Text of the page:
God alone knows what his providences may be in connection with these experiences. In our estimation, however, no higher compliment could possibly be paid to human tongue. Think of it! The Church of England Mission to the Jews has had a regular station at Lemberg, we believe also in Vienna, for years, ably and expensively managed, but these have no terror for the Jews. It was the coming of an American to speak for a few hours that threw them into such paroxysms of excitement, fear, dread of some wonderful bewitching power which would attend his utterances and sweep off a large proportion of the Jews into Christianity in two hours. Poor Jews! We must acknowledge that we are unworthy of such a tribute. Quite probably, however, their excitement on the subject may lead some to a deeper investigation than if they had heard us in a decent and orderly manner, or, not desiring to hear, had properly stayed away from the meetings to which only those interested in "Zionism in Prophecy" were in any sense of the word invited.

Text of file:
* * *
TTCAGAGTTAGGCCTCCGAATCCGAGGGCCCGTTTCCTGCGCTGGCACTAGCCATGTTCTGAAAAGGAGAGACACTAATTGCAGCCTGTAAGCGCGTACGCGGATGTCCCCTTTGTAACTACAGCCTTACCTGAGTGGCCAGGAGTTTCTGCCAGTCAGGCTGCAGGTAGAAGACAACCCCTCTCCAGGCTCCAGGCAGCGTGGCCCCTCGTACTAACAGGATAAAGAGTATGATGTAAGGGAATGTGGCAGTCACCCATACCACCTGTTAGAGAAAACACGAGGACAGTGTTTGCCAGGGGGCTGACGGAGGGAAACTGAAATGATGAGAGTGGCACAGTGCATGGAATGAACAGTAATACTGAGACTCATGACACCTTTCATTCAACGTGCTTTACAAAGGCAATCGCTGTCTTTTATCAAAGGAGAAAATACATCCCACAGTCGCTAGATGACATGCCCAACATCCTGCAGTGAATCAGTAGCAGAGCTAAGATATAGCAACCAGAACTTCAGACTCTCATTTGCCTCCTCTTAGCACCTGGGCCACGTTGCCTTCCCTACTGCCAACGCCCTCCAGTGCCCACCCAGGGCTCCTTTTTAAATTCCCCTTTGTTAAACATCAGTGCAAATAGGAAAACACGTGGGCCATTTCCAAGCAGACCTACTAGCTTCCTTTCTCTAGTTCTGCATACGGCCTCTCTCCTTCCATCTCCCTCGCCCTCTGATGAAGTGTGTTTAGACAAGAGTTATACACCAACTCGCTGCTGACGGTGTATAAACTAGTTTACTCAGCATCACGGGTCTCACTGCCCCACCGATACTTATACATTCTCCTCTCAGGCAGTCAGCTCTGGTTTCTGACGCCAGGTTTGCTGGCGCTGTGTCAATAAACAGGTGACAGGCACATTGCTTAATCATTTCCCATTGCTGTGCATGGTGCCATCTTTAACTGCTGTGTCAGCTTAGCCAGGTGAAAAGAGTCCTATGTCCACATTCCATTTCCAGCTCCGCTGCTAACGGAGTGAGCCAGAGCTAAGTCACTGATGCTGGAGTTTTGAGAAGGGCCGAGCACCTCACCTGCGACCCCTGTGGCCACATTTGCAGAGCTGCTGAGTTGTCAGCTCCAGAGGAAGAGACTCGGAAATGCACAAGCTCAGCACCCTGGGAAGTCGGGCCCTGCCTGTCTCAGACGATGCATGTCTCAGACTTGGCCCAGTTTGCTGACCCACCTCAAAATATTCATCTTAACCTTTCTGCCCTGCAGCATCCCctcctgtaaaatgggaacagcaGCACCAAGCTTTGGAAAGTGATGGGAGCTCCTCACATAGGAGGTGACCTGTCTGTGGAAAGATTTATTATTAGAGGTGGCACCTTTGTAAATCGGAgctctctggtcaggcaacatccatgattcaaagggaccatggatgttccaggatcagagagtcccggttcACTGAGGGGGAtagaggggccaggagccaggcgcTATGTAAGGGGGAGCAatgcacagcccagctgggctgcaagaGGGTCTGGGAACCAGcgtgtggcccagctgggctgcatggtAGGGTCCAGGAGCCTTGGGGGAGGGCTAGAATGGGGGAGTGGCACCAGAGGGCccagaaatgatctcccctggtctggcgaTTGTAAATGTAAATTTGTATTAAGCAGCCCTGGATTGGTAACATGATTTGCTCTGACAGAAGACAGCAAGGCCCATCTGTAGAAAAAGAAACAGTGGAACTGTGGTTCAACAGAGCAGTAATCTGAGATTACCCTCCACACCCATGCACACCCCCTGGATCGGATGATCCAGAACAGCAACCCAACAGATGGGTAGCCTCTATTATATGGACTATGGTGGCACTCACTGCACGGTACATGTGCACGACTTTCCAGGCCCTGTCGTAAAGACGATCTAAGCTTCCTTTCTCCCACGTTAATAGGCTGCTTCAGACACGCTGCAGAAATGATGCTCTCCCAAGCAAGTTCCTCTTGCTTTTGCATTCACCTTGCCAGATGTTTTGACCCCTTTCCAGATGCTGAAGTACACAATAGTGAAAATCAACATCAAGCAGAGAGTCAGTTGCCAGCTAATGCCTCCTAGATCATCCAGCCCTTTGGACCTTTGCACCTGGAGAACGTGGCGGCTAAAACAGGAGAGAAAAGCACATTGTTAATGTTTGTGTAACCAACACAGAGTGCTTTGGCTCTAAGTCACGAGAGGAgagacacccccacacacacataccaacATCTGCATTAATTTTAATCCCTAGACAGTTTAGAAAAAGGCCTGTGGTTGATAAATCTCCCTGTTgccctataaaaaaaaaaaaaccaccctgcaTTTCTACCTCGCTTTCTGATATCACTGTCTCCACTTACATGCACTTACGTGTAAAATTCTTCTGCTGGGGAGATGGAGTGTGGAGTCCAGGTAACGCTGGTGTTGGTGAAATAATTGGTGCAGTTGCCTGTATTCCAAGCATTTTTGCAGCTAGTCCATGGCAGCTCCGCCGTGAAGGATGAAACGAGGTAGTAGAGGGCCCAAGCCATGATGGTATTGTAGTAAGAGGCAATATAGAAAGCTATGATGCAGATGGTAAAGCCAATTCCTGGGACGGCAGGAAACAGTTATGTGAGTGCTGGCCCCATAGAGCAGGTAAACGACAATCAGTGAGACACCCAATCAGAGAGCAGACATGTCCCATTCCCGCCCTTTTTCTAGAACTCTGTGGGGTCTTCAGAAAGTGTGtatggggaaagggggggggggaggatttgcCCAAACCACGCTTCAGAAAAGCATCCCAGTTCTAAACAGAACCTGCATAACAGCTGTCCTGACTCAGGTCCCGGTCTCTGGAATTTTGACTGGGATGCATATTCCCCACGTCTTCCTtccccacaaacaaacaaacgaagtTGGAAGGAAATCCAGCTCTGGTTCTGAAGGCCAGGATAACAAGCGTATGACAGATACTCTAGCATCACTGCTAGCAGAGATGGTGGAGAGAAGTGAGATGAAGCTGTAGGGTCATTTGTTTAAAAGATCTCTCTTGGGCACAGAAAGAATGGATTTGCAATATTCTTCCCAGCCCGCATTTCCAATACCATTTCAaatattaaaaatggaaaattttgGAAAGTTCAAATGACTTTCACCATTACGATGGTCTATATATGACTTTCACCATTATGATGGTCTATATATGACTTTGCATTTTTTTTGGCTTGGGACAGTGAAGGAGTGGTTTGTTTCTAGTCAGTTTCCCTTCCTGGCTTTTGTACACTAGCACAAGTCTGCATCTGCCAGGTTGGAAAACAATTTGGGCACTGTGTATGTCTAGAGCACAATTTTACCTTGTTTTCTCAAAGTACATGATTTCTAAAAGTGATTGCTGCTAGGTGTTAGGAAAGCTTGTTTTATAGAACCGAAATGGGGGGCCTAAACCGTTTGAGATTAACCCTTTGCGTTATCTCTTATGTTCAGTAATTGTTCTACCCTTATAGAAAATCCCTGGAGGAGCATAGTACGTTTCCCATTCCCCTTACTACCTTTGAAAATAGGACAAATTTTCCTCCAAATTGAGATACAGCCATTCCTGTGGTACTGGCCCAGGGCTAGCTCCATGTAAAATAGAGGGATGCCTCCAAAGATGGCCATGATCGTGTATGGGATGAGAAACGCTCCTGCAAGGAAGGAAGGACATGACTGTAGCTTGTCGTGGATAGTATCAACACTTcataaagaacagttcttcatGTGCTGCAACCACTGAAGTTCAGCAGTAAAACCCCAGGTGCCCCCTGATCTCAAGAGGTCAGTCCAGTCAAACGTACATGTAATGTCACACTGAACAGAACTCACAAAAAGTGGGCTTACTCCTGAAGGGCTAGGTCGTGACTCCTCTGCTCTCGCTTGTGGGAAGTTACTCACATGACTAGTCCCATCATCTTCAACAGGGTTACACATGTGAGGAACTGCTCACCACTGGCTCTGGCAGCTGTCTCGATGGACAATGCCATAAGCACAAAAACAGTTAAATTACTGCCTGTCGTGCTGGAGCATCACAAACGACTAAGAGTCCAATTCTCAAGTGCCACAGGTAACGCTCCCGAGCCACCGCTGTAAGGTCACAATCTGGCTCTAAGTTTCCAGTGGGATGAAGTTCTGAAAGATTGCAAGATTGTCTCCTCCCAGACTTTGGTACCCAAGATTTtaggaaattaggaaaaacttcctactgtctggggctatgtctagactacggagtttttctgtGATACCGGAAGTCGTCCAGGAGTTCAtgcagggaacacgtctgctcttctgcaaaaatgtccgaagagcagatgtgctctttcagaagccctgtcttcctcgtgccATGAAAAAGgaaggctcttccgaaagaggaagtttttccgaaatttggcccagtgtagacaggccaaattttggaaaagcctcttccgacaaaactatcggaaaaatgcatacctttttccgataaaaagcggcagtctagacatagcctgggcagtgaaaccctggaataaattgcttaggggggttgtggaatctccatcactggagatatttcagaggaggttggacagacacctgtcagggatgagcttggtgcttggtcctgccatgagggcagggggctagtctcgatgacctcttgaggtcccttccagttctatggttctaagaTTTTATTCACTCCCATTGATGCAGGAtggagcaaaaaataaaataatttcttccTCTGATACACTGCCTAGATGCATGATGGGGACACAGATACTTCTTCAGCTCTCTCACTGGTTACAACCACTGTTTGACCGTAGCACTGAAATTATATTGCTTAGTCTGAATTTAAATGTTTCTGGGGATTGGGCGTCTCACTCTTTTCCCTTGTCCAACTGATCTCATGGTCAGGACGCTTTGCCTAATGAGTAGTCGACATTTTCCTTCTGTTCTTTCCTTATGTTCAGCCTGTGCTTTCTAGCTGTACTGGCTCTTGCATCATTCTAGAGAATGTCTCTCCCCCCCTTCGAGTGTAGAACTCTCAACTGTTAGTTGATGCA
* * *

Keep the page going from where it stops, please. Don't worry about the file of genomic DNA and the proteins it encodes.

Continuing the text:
Our next appointment was at Berlin. There we met a very interested company of believers in Present Truth, some of whom had come about two hundred miles. We addressed them for about half an hour following their testimony meeting. Then came a general luncheon. The afternoon session was adapted to both Christians and Jews, but the topic seemed to bring an audience in which the Jews predominated – in all nearly a thousand.